When I start with the glass what is the best way to keep the tools (rollers,squeegee...) clean? If I soak them in a bucket of acetone will the epoxy soften and come off?
     

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  5. grantn
    Joined: Dec 2007
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    Location: New Orleans

    grantn Junior Member

    the buffer would work in a pinch but you would want something with more speed. you would end up with less dust in the air but not less dust if you get the drift. i'm in the process of rebuilding a 25' mako and so far have vacuumed up at least 50 lbs. of dust. not including what has ended up all over the neighborhood, car, house, etc.

    http://www.classicmako.com/forum/topic.asp?TOPIC_ID=18771

    i took almost 200 lbs of wet foam just out of the tank area.
     
  6. rickr
    Joined: Dec 2007
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    Location: TN

    rickr Junior Member

    grantn
    Mako looks like a BIG project! Our grouper boat is a 24 WA Sportcraft that is going to need a new tank and transom soon:(

    Using 1708 and US Composites Epoxy, what is the best way to lay up the stringers on the Supra ? I was planning on bedding the stringers w/thick epoxie/cab-o-sil with a fileted edge, coat the wood with a thin layer of epoxy, lay the 1708 on the stringers dry and rolling the resin on with a 3/8" foam roller??????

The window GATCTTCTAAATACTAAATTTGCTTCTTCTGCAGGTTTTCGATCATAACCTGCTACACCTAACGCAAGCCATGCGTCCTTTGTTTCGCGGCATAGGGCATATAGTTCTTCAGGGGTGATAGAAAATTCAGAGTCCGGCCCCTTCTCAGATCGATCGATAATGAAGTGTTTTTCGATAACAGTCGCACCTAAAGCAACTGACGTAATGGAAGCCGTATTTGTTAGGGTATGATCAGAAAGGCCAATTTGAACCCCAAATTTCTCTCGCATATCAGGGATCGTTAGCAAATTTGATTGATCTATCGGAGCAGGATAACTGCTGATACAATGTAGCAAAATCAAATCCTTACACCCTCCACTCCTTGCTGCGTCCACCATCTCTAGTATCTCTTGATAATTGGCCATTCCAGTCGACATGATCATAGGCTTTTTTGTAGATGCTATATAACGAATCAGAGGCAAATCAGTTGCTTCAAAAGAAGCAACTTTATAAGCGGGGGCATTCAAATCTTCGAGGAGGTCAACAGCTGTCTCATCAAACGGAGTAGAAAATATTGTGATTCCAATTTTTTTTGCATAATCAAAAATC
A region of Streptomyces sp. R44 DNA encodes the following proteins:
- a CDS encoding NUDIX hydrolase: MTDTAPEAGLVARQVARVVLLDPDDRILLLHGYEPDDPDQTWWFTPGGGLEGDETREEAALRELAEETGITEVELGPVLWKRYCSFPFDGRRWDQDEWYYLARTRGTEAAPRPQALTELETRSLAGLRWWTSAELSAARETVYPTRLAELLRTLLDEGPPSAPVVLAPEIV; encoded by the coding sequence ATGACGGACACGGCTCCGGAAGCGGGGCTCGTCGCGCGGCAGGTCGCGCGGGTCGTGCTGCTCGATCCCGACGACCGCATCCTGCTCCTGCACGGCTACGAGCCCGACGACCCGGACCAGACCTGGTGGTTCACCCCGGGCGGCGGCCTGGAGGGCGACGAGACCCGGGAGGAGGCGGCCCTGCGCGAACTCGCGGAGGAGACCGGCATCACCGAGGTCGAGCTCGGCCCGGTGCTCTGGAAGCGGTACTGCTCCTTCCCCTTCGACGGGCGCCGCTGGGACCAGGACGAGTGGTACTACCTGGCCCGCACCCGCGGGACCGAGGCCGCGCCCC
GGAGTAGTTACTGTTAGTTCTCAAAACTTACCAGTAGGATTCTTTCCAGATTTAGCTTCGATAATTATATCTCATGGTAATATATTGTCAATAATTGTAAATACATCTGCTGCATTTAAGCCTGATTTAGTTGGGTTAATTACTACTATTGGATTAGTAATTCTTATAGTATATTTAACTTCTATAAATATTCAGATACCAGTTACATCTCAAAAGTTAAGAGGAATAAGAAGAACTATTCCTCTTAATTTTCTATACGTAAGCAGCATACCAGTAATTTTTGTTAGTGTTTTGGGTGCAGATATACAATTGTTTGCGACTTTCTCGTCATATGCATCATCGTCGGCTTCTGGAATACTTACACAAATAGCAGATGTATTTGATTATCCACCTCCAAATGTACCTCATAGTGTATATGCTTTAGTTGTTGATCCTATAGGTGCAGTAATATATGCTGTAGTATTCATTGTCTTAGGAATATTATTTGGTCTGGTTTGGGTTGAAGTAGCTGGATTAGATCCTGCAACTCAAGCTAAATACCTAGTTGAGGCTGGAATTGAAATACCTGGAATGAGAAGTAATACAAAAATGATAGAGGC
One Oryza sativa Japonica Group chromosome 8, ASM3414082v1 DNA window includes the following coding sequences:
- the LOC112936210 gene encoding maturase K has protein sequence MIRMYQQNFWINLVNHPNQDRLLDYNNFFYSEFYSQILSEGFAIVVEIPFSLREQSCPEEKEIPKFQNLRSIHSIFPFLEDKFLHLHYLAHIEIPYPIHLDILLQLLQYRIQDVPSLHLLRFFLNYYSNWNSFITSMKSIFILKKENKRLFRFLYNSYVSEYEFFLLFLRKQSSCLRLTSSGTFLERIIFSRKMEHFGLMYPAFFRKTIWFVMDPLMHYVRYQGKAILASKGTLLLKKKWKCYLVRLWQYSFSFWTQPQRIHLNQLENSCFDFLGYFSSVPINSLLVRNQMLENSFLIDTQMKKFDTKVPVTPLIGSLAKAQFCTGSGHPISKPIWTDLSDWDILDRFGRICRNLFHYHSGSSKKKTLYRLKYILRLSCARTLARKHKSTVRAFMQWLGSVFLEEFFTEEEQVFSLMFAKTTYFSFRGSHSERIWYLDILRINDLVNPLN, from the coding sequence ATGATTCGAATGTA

What do you use to clean the epoxy off your tools?
     
  7. grantn
    Joined: Dec 2007
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    grantn Junior Member

    i would start here rick: http://www.yachtsurvey.com/HullFailP2.htm

    david pascoe does a good job of explaining why NOT to bond the stringer cores to the hull. the wooden cores in the stringer of my mako were NOT bonded to the hull. that being said here's where i'm going with mine.

    after fitting the stringer core shim the core with 1/8" luan strips 1" wide x 6 or so inches long (anything 1/8" thick will work, i just happen to have a ton of it laying around) set the strips under the stringer crossways to get it up off of the hull. put 3 or 4 six inch long fillets from the stringer to the hull on both sides to 'tack' the stringer in place. let it cure, remove the shims then fillet the entire length of the exposed core. make sure you have the core mounted perpendicular to the hull before tacking. eddie ring has a real good explanation with pictures of this procedure on the mako site under his 21b project.

    i have also see stringer mounting where a structural foam (divynicel, airex, etc) was cut with a cove bit and the core bullnosed and set in the foam. this piece acted as the fillet for the glass layup and a cushion between the hull and the core. some good shots of that here: http://www.buildinggalene.com/

    click on progress, then click on bulheads. picture 7.

    in your case since you are replacing the entire stringer determine the height of the sole and build the stringers to that height. add 'bulkheads' to build a 'grid' system and attach the sole to the grid. this way you have the sole supported fully by the vertical bracing (stingers and bulkheads) instead of using foam to support the sole as was probably done by the factory. in addition to strenghtening the hull of the boat it also preserves the integrity of the floatation foam as now you don't have the sole crushing it, which is what causes it to hold water.